Other causes of acute pancreatitis
Other known causes of acute pancreatitis include:
- poor drainage of the pancreatic duct resulting from partial obstruction — causes of obstruction include small tumors, as well as scarring and spasm of the muscular sphincter (sphincter of Oddi). Some patients are born with unusual drainage systems (i.e. pancreas divisum), which can interefere with drainage.
- a severe blow or direct injury to the upper abdomen, often incurred during a vehicular accident, but occassionally the result of a complication from a medical test or treatment (such as ERCP or surgery)
- a complication of some medicines and/or when the blood contains too much calcium or fat (especially triglycerides).
Pancreatitis can also be caused by tiny stones (sludge or crystals) which cannot be seen on standard X-ray tests and scans. They can be found by special techniques such as placing a tube into the duodenum (duodenal drainage) and stimulation of gallbladder contraction, or during an ERCP examination. When stones, sludge or crystals are found, the gallbladder should be (almost always) removed (cholecystectomy).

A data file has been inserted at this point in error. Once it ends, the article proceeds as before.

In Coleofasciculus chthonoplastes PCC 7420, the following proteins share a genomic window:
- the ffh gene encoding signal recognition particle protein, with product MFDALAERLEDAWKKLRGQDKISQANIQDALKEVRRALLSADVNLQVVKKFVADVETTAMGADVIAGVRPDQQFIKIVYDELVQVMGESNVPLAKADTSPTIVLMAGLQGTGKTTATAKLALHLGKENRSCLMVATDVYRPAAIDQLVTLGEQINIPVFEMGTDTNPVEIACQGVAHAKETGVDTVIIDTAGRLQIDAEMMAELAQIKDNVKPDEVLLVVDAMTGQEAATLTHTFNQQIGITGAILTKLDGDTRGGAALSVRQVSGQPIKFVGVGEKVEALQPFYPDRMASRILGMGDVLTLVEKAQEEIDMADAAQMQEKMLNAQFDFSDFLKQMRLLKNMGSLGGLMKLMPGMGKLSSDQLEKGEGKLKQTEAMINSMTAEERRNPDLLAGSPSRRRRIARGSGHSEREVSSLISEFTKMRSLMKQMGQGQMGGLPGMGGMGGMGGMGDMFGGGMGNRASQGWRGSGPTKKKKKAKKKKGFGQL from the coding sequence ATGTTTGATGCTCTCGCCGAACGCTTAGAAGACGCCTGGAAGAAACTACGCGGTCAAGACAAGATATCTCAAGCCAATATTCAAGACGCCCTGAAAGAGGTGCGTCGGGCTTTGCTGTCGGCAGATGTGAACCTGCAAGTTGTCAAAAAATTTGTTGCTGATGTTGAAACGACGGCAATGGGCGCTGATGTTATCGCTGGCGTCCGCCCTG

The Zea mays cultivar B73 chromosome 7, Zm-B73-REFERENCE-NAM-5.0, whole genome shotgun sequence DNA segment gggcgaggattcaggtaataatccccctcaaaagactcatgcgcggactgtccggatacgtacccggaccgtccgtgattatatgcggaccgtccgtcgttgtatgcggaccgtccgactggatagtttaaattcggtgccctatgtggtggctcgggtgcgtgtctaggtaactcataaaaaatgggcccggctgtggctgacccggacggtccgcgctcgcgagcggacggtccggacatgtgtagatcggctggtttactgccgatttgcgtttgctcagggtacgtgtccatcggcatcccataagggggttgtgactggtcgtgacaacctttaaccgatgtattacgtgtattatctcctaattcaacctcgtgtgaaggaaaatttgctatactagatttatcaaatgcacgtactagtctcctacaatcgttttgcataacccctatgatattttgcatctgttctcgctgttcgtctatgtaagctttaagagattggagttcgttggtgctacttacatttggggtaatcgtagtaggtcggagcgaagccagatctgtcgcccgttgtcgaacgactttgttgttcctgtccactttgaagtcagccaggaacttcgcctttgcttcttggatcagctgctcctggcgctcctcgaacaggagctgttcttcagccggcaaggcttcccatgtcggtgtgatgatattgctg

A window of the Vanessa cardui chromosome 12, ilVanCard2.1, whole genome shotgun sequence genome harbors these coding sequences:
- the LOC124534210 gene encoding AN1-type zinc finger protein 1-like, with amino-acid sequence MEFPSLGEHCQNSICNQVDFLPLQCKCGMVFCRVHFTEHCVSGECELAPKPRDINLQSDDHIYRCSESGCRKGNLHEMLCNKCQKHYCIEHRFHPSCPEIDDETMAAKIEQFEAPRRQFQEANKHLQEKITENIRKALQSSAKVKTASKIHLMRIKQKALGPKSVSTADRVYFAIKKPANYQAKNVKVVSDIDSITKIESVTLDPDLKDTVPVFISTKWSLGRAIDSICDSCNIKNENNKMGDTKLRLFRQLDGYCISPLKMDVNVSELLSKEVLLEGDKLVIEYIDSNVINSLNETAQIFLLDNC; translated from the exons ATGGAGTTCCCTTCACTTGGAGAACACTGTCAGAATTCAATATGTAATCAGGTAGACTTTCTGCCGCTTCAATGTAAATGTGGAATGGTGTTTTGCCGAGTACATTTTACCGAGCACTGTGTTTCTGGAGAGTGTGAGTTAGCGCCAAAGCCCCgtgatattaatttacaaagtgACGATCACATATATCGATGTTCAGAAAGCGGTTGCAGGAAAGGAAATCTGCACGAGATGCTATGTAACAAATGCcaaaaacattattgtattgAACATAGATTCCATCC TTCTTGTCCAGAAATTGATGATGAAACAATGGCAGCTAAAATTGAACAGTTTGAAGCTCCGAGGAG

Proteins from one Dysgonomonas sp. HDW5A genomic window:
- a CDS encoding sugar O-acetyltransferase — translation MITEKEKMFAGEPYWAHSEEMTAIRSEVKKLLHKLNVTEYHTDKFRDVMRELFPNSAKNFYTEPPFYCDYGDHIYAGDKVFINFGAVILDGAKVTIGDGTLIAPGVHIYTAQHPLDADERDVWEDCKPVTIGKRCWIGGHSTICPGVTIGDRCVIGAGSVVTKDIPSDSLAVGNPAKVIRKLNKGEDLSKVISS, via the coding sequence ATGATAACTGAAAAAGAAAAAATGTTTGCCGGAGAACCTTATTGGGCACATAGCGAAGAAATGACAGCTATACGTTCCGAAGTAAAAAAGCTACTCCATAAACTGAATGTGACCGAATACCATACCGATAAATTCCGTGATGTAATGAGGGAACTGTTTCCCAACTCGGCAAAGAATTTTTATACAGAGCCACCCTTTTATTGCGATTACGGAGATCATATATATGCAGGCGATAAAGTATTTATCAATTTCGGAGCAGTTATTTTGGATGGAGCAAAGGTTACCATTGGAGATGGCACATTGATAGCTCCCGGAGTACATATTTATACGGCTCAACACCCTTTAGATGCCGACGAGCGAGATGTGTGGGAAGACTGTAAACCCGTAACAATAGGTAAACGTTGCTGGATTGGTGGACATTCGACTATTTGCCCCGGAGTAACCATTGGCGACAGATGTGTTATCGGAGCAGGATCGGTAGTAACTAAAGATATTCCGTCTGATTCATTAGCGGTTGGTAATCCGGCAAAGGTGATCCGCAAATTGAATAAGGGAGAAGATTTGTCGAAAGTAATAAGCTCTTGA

When the cause of pancreatitis cannot be determined, it is referred to as "idiopathic".
What are the symptoms of acute pancreatitis?
Common symptoms of acute pancreatitis can include:
- sudden severe upper abdominal pain (often referred to as epigastric pain)
- severe pain that might also be felt in the back
- nausea and vomiting
- fever and chills
- racing of the heart (also known as tachycardia)
Symptoms are often severe enough as to require immediate medical attention and usually admission to hospital for pain medicines (analgesics) and intravenous (IV) fluids.
Diagnosing acute pancreatitis
Typical acute pancreatitis is usually easy to recognize:
- pain is located in a specific area
- onset of pain is sudden
- degree of pain is such that a person seeks immediate medical assistance
- an increased number of white blood cells in the blood stream (which is normal with all types of inflammation)
- markedly elevated levels of amylase and sometimes lipase —two enzymes produced by the pancreas— can be found in the blood stream
Normal levels of amylase and lipase do not completely rule out pancreatitis, especially when the pancreas has been damaged beforehand (and therefore cannot produce much amylase or lipase).
A couple of acute abdominal conditions that can mimic pancreatitis include:
- impacted gallstones (biliary colic)
- gastric perforation or duodenal ulcer
More rarely, a similar clinical presentation can result from sudden loss of the blood supply to the intestines (intestinal ischemia).